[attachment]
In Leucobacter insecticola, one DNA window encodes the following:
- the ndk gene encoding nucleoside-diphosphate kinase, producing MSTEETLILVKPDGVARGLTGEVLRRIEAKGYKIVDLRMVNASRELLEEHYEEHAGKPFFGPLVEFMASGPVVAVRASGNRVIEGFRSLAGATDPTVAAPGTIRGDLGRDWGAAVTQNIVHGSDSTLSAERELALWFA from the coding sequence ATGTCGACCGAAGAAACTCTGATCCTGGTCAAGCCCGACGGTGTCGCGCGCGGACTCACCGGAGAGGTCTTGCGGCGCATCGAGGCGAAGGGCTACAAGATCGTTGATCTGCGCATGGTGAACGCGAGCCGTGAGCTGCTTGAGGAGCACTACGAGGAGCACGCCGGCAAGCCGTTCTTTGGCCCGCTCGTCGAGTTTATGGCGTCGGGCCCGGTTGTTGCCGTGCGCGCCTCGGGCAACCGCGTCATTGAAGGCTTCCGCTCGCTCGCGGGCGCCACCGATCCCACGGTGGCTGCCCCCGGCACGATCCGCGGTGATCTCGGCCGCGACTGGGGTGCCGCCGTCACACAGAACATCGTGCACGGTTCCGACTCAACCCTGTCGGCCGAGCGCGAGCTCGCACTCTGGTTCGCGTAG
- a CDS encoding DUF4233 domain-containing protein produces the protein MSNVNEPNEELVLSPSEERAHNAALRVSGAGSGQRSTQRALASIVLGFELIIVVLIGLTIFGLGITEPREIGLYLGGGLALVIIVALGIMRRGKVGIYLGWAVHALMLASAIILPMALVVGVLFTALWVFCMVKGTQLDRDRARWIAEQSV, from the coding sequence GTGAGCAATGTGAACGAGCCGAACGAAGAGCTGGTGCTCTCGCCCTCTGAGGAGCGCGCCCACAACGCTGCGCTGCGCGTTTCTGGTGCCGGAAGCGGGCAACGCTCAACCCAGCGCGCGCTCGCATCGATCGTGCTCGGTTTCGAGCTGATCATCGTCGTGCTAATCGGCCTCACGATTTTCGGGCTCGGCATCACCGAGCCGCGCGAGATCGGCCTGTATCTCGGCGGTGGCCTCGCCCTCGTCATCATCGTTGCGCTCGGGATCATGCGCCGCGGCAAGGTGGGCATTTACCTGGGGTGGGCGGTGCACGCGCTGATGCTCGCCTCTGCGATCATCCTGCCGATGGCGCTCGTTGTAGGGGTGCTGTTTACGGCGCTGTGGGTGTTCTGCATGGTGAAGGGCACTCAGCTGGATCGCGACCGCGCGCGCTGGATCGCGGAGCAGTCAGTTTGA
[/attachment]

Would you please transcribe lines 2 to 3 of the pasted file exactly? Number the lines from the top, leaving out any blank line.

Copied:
- the ndk gene encoding nucleoside-diphosphate kinase, producing MSTEETLILVKPDGVARGLTGEVLRRIEAKGYKIVDLRMVNASRELLEEHYEEHAGKPFFGPLVEFMASGPVVAVRASGNRVIEGFRSLAGATDPTVAAPGTIRGDLGRDWGAAVTQNIVHGSDSTLSAERELALWFA from the coding sequence ATGTCGACCGAAGAAACTCTGATCCTGGTCAAGCCCGACGGTGTCGCGCGCGGACTCACCGGAGAGGTCTTGCGGCGCATCGAGGCGAAGGGCTACAAGATCGTTGATCTGCGCATGGTGAACGCGAGCCGTGAGCTGCTTGAGGAGCACTACGAGGAGCACGCCGGCAAGCCGTTCTTTGGCCCGCTCGTCGAGTTTATGGCGTCGGGCCCGGTTGTTGCCGTGCGCGCCTCGGGCAACCGCGTCATTGAAGGCTTCCGCTCGCTCGCGGGCGCCACCGATCCCACGGTGGCTGCCCCCGGCACGATCCGCGGTGATCTCGGCCGCGACTGGGGTGCCGCCGTCACACAGAACATCGTGCACGGTTCCGACTCAACCCTGTCGGCCGAGCGCGAGCTCGCACTCTGGTTCGCGTAG
- a CDS encoding DUF4233 domain-containing protein produces the protein MSNVNEPNEELVLSPSEERAHNAALRVSGAGSGQRSTQRALASIVLGFELIIVVLIGLTIFGLGITEPREIGLYLGGGLALVIIVALGIMRRGKVGIYLGWAVHALMLASAIILPMALVVGVLFTALWVFCMVKGTQLDRDRARWIAEQSV, from the coding sequence GTGAGCAATGTGAACGAGCCGAACGAAGAGCTGGTGCTCTCGCCCTCTGAGGAGCGCGCCCACAACGCTGCGCTGCGCGTTTCTGGTGCCGGAAGCGGGCAACGCTCAACCCAGCGCGCGCTCGCATCGATCGTGCTCGGTTTCGAGCTGATCATCGTCGTGCTAATCGGCCTCACGATTTTCGGGCTCGGCATCACCGAGCCGCGCGAGATCGGCCTGTATCTCGGCGGTGGCCTCGCCCTCGTCATCATCGTTGCGCTCGGGATCATGCGCCGCGGCAAGGTGGGCATTTACCTGGGGTGGGCGGTGCACGCGCTGATGCTCGCCTCTGCGATCATCCTGCCGATGGCGCTCGTTGTAGGGGTGCTGTTTACGGCGCTGTGGGTGTTCTGCATGGTGAAGGGCACTCAGCTGGATCGCGACCGCGCGCGCTGGATCGCGGAGCAGTCAGTTTGA